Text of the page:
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Re: indented heredocs
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- From: Bart Schaefer <schaefer@xxxxxxxxxxxxxxxx>
- To: zsh workers <zsh-workers@xxxxxxx>
- Subject: Re: indented heredocs
- Date: Thu, 29 Dec 2016 18:56:29 -0800
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On Dec 30, 1:31am, Nikolay Aleksandrovich Pavlov (ZyX) wrote:
} 22.12.2016, 01:11, "Bart Schaefer" <schaefer@xxxxxxxxxxxxxxxx>:
} > I would propose instead something similar (read on below) to this:
} > % cat <<-' xx'
As has already been pointed out, this can't be used exactly as-is,
because quotes around the end marker already have semantics.
} This makes changing the indent rather tricky.
Well ... it means you have to both change the indent and declare that
you've changed it. I wouldn't call that "tricky".
} YAML does better here: amount of stripped indent is either determined
} based on the first non-blank line [...]
This is at least feasible. (Does "non-blank" mean "contains a character
that is not whitespace"? What's whitespace?)
Would we want to strip leading space and tab, or e.g. leading $IFS (with
the probable exclusion of the set $'\f\n\r\v' in that case)?
} or is specified explicitly, relative to the indent of the line where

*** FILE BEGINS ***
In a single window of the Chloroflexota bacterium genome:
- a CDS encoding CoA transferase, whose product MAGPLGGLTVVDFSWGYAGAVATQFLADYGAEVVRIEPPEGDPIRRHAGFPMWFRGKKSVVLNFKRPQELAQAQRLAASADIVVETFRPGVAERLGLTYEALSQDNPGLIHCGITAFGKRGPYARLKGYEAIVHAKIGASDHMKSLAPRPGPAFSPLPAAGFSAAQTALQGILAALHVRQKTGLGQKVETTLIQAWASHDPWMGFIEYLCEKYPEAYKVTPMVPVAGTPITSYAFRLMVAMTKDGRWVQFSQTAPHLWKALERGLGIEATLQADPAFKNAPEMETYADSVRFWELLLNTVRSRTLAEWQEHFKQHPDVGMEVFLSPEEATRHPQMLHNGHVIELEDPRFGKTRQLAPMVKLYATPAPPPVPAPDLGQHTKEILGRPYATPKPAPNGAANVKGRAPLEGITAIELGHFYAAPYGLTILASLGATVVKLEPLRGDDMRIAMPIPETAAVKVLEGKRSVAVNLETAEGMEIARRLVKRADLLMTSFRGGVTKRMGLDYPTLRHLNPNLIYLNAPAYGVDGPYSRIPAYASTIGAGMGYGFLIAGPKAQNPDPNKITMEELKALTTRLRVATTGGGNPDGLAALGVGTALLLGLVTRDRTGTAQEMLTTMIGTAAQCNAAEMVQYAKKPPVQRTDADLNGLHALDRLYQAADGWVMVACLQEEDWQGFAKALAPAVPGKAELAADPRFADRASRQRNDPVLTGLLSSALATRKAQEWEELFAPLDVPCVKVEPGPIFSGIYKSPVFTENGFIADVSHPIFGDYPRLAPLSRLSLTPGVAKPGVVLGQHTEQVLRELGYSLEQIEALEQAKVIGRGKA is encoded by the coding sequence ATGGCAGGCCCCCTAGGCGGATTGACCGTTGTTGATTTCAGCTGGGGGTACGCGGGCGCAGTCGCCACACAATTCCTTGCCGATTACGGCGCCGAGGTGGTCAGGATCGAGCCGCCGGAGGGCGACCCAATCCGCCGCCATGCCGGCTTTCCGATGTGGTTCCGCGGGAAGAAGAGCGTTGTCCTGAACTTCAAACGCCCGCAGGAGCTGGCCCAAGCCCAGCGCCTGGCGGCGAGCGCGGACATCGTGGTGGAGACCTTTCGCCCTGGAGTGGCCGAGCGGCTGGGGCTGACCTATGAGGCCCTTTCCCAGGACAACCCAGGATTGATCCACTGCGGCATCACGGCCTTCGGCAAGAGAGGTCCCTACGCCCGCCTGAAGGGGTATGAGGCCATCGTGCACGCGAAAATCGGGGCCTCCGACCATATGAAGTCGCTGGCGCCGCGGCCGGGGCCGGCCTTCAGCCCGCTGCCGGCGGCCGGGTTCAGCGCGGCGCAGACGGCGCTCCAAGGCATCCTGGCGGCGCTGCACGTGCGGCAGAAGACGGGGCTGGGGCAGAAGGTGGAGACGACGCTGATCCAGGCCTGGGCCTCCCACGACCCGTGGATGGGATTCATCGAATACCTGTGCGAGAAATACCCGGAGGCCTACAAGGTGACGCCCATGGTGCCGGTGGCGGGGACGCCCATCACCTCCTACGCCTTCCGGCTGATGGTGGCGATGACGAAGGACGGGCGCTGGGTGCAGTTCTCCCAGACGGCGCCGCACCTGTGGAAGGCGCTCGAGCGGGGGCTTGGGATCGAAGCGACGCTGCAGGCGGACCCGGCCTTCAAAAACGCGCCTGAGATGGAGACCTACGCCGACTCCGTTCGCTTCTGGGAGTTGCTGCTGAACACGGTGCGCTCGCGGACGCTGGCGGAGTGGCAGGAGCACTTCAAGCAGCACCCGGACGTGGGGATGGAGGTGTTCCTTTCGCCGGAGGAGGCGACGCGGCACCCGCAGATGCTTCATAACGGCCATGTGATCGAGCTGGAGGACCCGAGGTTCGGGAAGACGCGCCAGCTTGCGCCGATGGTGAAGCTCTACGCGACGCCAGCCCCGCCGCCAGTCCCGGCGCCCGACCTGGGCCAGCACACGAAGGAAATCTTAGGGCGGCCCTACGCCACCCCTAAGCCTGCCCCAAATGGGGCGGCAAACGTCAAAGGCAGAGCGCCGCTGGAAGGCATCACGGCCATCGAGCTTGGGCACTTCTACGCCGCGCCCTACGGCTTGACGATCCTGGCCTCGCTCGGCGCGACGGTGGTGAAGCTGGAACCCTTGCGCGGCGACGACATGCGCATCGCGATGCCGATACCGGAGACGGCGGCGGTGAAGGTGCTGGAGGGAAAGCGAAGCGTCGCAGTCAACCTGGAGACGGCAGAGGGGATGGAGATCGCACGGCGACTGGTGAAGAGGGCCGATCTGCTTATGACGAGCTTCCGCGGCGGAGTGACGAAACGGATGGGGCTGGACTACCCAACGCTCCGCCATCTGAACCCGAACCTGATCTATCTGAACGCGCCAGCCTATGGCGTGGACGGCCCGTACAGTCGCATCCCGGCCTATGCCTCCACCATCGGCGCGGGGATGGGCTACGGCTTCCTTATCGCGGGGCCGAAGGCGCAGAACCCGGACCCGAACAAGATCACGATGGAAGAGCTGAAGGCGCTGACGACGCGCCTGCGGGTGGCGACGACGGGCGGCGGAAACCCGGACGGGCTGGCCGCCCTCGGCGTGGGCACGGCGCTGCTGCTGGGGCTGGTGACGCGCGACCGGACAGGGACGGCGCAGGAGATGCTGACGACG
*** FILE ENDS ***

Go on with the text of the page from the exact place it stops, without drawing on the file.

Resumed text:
} block scalar starts
Now that latter I *would* call "tricky" -- a numeric count relative
to some other indent? What if some of the leading whitespace is tabs?
Also if I read the rest of your explanation correctly, this would make
signficant the leading whitespace before the command whose input is
being redirected, which is a non-starter.
} YAML uses `|` and `>` to start block scalars, that's why I used
} `|` above (`<<>` seems odd and may be confused with `<>`). Not
} sure why this should be a bad choice: `|` already has different
} meanings in different contexts
It seems a bad choice to me because of >| and >>| which have a very
different meaning. If we were going to use either <| or <<| for some
special purpose, it feels as if there should be symmetry implied, as
with e.g. <& and >&.
Of course << and >> have already given up that sort of symmetry except
for one being input and one being output, so ...
This reminds me that both <<; and <<& also are currently bad syntax;
though "<<;" is probably an even worse choice than "<<|". There is
at least precedent for combining one of "|" or "&" with redirection.
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